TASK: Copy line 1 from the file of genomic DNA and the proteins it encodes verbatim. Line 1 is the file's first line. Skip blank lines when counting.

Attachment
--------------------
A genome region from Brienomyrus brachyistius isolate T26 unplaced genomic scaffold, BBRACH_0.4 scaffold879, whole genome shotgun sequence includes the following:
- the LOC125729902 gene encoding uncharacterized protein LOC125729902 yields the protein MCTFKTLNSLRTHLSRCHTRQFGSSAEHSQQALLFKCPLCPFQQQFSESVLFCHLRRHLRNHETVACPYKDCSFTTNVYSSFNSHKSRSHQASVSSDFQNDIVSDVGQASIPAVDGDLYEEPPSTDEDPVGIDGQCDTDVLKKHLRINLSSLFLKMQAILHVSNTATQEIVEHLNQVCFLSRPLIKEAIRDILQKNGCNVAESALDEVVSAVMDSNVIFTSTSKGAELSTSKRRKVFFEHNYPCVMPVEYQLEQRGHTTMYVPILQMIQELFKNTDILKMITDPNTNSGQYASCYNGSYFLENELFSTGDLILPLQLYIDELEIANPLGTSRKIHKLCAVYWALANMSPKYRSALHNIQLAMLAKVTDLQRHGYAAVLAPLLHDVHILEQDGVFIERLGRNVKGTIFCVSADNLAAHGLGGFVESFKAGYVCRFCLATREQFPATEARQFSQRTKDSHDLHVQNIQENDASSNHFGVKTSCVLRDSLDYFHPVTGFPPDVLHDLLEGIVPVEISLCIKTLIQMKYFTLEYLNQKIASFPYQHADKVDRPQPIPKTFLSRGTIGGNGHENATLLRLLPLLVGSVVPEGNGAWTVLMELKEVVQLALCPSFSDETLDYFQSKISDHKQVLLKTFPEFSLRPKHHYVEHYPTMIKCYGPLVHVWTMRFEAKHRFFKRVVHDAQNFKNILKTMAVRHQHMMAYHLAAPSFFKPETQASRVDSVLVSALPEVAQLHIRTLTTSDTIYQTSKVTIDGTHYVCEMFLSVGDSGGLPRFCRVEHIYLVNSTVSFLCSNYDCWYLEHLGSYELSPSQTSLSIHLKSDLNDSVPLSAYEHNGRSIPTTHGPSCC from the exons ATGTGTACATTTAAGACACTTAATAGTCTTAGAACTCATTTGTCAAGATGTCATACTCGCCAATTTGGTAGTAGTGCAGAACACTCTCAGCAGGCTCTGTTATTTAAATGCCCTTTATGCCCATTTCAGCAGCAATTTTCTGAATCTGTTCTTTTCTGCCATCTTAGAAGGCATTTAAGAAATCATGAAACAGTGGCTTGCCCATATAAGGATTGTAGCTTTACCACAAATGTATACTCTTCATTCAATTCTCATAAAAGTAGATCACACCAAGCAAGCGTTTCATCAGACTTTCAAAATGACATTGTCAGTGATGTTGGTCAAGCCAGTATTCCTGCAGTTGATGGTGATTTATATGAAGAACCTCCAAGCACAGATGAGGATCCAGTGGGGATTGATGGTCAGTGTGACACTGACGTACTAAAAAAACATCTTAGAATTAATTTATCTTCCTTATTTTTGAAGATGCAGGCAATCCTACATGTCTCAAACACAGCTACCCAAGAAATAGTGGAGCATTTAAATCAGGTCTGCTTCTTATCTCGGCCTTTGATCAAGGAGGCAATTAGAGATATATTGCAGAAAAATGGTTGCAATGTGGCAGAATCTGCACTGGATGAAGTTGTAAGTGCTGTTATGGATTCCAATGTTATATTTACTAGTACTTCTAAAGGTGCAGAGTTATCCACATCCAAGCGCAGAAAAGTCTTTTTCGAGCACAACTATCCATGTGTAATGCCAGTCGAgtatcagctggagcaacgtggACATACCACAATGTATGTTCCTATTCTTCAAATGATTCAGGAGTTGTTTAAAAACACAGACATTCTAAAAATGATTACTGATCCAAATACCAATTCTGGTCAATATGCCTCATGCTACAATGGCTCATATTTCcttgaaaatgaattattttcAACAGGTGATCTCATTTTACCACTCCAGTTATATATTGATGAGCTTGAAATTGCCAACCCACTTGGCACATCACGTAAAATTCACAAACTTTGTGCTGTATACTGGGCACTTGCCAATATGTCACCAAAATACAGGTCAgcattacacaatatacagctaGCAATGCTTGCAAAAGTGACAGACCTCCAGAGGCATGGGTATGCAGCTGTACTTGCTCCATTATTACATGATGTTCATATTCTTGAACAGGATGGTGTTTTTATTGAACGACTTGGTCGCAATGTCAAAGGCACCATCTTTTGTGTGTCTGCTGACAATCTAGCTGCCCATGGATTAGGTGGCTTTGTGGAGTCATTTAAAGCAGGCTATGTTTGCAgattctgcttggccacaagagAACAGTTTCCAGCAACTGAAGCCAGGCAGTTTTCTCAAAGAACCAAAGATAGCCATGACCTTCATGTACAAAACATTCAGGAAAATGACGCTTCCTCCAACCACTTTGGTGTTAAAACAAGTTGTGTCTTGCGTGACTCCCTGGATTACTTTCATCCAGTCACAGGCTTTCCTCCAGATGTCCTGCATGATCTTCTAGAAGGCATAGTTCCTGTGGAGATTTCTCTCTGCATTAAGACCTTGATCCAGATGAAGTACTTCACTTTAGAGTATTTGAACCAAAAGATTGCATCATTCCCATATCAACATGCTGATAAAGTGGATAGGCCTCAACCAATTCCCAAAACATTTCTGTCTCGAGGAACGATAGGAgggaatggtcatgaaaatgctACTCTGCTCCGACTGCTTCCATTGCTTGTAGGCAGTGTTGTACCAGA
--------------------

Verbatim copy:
A genome region from Brienomyrus brachyistius isolate T26 unplaced genomic scaffold, BBRACH_0.4 scaffold879, whole genome shotgun sequence includes the following: